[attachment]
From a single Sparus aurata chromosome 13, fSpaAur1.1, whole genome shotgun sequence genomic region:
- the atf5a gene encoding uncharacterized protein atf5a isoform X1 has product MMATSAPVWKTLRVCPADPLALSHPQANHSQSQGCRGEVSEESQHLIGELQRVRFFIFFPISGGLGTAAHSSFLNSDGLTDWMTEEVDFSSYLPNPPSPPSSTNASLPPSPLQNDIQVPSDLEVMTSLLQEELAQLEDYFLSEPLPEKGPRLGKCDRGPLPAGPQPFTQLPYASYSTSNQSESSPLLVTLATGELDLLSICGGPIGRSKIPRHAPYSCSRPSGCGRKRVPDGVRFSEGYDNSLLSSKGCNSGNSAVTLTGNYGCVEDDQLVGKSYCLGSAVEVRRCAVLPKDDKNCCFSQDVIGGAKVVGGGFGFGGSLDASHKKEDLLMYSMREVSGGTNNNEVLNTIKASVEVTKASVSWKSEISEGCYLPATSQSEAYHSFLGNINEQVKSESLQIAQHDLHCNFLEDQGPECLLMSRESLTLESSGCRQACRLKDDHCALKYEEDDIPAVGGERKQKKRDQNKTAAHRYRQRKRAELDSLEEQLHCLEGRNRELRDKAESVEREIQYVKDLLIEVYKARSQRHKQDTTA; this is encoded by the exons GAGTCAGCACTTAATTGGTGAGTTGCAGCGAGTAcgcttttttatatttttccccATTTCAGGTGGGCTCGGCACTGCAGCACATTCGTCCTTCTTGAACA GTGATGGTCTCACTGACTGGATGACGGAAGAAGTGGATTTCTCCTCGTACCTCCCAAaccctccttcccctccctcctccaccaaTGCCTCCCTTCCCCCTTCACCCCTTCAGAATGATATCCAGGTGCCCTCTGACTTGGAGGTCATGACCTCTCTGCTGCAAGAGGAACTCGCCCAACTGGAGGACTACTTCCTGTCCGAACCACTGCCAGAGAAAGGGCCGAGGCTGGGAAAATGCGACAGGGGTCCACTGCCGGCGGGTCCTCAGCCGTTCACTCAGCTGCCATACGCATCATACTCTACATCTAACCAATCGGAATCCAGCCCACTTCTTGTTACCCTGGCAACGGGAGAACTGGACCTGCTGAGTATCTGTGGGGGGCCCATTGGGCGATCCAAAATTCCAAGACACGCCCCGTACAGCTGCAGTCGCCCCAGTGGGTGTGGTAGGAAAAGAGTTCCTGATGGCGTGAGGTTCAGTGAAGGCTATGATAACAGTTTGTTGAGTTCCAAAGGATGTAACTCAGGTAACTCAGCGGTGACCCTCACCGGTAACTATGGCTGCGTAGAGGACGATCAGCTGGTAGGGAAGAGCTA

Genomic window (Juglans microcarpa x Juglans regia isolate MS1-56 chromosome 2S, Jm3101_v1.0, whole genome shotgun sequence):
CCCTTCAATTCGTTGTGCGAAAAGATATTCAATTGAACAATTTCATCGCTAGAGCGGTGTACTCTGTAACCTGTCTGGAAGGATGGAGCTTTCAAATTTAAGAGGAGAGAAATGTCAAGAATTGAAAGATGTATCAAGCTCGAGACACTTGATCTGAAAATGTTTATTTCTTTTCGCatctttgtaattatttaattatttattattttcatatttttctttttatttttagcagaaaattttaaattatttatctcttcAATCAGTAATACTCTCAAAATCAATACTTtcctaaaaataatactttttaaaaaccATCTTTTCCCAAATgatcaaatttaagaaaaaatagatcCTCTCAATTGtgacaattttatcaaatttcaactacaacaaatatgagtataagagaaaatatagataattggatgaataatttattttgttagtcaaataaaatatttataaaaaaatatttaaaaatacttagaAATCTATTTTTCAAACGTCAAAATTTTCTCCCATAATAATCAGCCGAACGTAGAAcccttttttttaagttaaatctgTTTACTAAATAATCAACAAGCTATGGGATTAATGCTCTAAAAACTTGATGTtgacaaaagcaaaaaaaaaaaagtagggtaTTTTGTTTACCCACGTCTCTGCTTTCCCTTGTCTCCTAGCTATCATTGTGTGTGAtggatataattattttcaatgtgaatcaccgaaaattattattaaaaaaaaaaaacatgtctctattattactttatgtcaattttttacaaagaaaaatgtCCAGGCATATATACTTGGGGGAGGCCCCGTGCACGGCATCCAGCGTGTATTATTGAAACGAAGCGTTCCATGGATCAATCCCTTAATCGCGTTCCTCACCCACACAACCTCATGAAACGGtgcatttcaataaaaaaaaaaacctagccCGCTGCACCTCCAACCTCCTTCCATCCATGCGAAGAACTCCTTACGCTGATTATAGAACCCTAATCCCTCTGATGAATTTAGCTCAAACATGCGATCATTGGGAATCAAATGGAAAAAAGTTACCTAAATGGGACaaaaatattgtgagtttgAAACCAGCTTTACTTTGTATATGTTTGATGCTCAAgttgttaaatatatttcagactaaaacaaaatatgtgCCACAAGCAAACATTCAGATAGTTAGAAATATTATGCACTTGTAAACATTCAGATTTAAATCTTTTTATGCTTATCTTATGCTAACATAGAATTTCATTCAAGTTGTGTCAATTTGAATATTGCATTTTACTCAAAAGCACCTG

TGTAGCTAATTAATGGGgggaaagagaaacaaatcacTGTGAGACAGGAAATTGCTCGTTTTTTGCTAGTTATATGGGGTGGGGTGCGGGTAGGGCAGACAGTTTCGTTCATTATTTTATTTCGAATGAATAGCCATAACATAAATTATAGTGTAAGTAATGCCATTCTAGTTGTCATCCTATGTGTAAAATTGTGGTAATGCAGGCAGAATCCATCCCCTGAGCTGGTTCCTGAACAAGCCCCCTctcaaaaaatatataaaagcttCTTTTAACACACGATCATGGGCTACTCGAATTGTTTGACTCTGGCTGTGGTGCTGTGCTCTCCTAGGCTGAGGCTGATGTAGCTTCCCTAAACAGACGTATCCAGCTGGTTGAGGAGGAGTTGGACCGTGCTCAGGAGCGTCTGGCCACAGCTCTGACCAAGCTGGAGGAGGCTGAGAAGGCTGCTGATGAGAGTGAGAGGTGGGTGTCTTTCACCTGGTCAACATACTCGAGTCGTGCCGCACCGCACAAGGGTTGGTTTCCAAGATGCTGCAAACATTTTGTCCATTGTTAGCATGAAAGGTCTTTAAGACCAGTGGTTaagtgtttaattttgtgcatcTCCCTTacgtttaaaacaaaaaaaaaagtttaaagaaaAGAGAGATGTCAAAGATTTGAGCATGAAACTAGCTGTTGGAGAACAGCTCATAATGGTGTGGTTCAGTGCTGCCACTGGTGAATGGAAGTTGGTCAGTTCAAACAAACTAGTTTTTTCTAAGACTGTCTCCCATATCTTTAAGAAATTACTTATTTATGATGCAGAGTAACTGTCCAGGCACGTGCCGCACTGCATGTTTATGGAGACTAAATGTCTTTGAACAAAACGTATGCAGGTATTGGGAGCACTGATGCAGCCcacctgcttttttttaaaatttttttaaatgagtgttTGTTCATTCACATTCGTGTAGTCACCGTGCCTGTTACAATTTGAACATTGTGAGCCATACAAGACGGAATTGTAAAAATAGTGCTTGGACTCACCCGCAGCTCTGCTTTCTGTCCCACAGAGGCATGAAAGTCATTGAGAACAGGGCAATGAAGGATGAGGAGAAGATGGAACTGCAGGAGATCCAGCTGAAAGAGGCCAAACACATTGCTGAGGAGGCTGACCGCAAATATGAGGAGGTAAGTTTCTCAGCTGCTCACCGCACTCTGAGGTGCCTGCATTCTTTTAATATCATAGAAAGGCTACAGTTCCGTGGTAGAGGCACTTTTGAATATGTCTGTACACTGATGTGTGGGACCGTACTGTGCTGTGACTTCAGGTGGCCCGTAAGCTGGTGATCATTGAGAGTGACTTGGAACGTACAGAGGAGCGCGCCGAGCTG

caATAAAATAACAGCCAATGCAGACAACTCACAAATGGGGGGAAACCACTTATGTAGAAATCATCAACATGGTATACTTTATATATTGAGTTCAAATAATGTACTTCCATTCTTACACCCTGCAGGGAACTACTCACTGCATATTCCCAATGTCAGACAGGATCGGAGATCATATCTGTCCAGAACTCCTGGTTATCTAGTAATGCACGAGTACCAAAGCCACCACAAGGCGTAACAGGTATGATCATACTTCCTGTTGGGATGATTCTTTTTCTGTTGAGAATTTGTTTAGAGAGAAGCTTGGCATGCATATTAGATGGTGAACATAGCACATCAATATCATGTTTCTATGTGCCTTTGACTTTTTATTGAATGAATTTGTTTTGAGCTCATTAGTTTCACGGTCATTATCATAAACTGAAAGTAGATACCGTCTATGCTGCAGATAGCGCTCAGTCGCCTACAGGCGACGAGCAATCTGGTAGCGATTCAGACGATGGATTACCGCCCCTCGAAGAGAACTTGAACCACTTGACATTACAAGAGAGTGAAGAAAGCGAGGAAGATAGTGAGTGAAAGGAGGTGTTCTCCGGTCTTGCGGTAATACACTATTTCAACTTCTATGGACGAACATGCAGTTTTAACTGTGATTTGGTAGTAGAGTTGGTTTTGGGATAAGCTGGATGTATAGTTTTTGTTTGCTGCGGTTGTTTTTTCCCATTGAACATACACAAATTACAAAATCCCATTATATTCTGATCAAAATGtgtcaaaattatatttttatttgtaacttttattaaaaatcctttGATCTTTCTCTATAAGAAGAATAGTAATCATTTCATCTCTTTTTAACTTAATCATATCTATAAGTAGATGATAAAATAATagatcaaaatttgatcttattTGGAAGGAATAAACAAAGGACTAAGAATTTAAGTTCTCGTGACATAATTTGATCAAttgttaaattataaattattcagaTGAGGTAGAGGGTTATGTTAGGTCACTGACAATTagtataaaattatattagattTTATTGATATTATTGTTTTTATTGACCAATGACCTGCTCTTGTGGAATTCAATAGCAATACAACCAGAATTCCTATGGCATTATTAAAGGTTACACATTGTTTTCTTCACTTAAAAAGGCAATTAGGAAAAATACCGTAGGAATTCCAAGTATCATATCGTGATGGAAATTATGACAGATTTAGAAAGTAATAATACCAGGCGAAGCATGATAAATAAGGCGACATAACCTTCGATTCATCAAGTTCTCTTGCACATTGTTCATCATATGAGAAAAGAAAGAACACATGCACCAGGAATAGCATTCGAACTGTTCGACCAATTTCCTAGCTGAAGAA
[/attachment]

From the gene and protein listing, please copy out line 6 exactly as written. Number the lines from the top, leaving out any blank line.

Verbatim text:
caATAAAATAACAGCCAATGCAGACAACTCACAAATGGGGGGAAACCACTTATGTAGAAATCATCAACATGGTATACTTTATATATTGAGTTCAAATAATGTACTTCCATTCTTACACCCTGCAGGGAACTACTCACTGCATATTCCCAATGTCAGACAGGATCGGAGATCATATCTGTCCAGAACTCCTGGTTATCTAGTAATGCACGAGTACCAAAGCCACCACAAGGCGTAACAGGTATGATCATACTTCCTGTTGGGATGATTCTTTTTCTGTTGAGAATTTGTTTAGAGAGAAGCTTGGCATGCATATTAGATGGTGAACATAGCACATCAATATCATGTTTCTATGTGCCTTTGACTTTTTATTGAATGAATTTGTTTTGAGCTCATTAGTTTCACGGTCATTATCATAAACTGAAAGTAGATACCGTCTATGCTGCAGATAGCGCTCAGTCGCCTACAGGCGACGAGCAATCTGGTAGCGATTCAGACGATGGATTACCGCCCCTCGAAGAGAACTTGAACCACTTGACATTACAAGAGAGTGAAGAAAGCGAGGAAGATAGTGAGTGAAAGGAGGTGTTCTCCGGTCTTGCGGTAATACACTATTTCAACTTCTATGGACGAACATGCAGTTTTAACTGTGATTTGGTAGTAGAGTTGGTTTTGGGATAAGCTGGATGTATAGTTTTTGTTTGCTGCGGTTGTTTTTTCCCATTGAACATACACAAATTACAAAATCCCATTATATTCTGATCAAAATGtgtcaaaattatatttttatttgtaacttttattaaaaatcctttGATCTTTCTCTATAAGAAGAATAGTAATCATTTCATCTCTTTTTAACTTAATCATATCTATAAGTAGATGATAAAATAATagatcaaaatttgatcttattTGGAAGGAATAAACAAAGGACTAAGAATTTAAGTTCTCGTGACATAATTTGATCAAttgttaaattataaattattcagaTGAGGTAGAGGGTTATGTTAGGTCACTGACAATTagtataaaattatattagattTTATTGATATTATTGTTTTTATTGACCAATGACCTGCTCTTGTGGAATTCAATAGCAATACAACCAGAATTCCTATGGCATTATTAAAGGTTACACATTGTTTTCTTCACTTAAAAAGGCAATTAGGAAAAATACCGTAGGAATTCCAAGTATCATATCGTGATGGAAATTATGACAGATTTAGAAAGTAATAATACCAGGCGAAGCATGATAAATAAGGCGACATAACCTTCGATTCATCAAGTTCTCTTGCACATTGTTCATCATATGAGAAAAGAAAGAACACATGCACCAGGAATAGCATTCGAACTGTTCGACCAATTTCCTAGCTGAAGAA